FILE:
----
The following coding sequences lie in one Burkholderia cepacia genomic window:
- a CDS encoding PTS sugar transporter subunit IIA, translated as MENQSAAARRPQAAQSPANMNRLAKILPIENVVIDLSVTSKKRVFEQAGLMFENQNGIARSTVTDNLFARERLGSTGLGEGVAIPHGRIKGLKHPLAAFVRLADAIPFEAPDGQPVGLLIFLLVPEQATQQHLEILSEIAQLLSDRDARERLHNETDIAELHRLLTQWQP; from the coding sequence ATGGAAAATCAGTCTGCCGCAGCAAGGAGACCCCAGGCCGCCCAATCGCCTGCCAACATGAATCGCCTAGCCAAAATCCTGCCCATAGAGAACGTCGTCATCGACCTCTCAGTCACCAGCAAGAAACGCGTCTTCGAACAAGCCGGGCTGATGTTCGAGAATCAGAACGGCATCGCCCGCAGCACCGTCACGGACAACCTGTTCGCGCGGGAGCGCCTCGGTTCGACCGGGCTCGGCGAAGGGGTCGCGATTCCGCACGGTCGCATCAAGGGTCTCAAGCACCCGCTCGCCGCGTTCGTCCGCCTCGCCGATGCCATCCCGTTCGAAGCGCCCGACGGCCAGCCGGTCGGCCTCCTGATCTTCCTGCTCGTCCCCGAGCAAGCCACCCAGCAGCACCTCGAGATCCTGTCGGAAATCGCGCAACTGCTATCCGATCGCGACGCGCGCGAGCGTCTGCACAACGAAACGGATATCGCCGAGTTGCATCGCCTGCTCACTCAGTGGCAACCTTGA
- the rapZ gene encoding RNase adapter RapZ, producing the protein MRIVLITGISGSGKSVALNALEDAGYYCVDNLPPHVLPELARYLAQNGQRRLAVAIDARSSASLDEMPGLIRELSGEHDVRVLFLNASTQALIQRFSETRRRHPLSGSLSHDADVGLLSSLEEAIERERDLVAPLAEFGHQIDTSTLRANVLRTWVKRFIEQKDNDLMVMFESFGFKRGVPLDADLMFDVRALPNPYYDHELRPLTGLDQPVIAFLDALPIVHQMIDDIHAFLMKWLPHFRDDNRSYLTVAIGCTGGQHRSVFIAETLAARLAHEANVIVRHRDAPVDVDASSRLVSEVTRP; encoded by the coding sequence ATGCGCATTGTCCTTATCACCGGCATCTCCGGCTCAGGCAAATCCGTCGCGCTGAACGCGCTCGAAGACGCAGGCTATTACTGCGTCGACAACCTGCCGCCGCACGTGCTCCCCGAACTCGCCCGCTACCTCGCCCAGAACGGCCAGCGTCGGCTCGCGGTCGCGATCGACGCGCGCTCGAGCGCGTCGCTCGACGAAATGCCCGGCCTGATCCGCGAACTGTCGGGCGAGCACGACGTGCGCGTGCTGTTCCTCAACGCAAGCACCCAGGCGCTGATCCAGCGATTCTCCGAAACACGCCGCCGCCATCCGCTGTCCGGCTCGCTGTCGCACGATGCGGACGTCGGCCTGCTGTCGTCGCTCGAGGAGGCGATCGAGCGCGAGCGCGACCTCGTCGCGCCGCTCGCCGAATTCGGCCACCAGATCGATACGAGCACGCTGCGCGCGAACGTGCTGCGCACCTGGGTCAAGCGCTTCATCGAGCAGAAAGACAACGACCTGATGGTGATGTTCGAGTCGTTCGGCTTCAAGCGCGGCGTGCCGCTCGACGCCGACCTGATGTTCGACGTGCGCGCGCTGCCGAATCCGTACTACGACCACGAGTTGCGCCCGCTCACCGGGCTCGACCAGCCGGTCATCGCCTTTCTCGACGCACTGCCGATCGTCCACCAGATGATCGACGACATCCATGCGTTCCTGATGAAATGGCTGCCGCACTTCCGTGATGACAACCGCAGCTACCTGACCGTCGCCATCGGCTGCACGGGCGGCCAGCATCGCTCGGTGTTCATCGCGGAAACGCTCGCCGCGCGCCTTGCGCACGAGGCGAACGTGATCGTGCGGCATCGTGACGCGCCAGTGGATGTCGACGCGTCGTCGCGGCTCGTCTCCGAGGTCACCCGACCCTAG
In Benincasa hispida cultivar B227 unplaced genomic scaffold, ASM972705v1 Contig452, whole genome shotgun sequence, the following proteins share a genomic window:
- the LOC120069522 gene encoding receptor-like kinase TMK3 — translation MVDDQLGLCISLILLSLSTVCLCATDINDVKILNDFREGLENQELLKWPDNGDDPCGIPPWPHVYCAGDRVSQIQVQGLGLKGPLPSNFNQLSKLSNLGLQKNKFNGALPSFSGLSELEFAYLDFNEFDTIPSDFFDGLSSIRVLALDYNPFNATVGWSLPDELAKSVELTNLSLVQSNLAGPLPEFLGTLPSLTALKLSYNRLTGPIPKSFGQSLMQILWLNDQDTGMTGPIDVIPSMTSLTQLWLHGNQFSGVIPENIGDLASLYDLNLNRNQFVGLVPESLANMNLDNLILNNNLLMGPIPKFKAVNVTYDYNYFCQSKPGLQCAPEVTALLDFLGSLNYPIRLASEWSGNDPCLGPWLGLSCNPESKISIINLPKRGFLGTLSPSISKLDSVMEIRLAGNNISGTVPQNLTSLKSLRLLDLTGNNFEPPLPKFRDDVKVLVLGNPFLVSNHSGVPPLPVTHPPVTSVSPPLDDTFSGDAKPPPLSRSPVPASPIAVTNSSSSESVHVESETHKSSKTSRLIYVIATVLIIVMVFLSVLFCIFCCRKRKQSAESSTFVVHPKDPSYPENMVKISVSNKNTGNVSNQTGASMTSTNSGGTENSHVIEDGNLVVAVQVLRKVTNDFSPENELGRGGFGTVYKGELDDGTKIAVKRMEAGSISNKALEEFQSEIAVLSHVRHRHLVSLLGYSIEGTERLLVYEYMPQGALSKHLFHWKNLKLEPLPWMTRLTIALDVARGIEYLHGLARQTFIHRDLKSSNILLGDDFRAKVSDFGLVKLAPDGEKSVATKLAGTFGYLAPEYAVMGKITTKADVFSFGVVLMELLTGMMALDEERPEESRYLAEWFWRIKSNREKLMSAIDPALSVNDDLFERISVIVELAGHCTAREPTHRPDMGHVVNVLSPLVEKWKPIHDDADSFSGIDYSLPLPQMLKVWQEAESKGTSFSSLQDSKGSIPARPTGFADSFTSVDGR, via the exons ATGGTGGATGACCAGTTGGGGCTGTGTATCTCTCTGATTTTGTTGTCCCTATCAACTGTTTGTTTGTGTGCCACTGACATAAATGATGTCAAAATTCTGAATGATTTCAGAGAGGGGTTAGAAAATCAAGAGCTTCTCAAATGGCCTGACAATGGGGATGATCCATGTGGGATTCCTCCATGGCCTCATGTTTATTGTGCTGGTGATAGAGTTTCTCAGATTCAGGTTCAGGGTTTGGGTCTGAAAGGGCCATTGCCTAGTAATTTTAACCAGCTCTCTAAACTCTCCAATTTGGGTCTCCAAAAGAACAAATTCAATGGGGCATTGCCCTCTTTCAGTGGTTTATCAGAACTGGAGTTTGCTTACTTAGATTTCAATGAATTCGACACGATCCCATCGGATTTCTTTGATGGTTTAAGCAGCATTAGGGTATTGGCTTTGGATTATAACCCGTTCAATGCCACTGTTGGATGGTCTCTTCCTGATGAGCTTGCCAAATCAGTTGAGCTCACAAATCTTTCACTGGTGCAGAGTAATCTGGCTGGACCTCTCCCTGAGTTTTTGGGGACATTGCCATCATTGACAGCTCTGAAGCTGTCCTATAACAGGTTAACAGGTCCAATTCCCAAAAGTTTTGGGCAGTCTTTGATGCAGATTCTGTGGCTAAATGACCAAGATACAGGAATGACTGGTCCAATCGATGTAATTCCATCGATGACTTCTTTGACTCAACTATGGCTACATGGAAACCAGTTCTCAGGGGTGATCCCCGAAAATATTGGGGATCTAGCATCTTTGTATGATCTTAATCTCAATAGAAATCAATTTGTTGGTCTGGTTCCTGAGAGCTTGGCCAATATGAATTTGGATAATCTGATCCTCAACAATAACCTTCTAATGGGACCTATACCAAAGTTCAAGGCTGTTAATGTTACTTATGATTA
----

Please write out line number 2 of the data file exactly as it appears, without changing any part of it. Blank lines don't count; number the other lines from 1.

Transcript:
- a CDS encoding PTS sugar transporter subunit IIA, translated as MENQSAAARRPQAAQSPANMNRLAKILPIENVVIDLSVTSKKRVFEQAGLMFENQNGIARSTVTDNLFARERLGSTGLGEGVAIPHGRIKGLKHPLAAFVRLADAIPFEAPDGQPVGLLIFLLVPEQATQQHLEILSEIAQLLSDRDARERLHNETDIAELHRLLTQWQP; from the coding sequence ATGGAAAATCAGTCTGCCGCAGCAAGGAGACCCCAGGCCGCCCAATCGCCTGCCAACATGAATCGCCTAGCCAAAATCCTGCCCATAGAGAACGTCGTCATCGACCTCTCAGTCACCAGCAAGAAACGCGTCTTCGAACAAGCCGGGCTGATGTTCGAGAATCAGAACGGCATCGCCCGCAGCACCGTCACGGACAACCTGTTCGCGCGGGAGCGCCTCGGTTCGACCGGGCTCGGCGAAGGGGTCGCGATTCCGCACGGTCGCATCAAGGGTCTCAAGCACCCGCTCGCCGCGTTCGTCCGCCTCGCCGATGCCATCCCGTTCGAAGCGCCCGACGGCCAGCCGGTCGGCCTCCTGATCTTCCTGCTCGTCCCCGAGCAAGCCACCCAGCAGCACCTCGAGATCCTGTCGGAAATCGCGCAACTGCTATCCGATCGCGACGCGCGCGAGCGTCTGCACAACGAAACGGATATCGCCGAGTTGCATCGCCTGCTCACTCAGTGGCAACCTTGA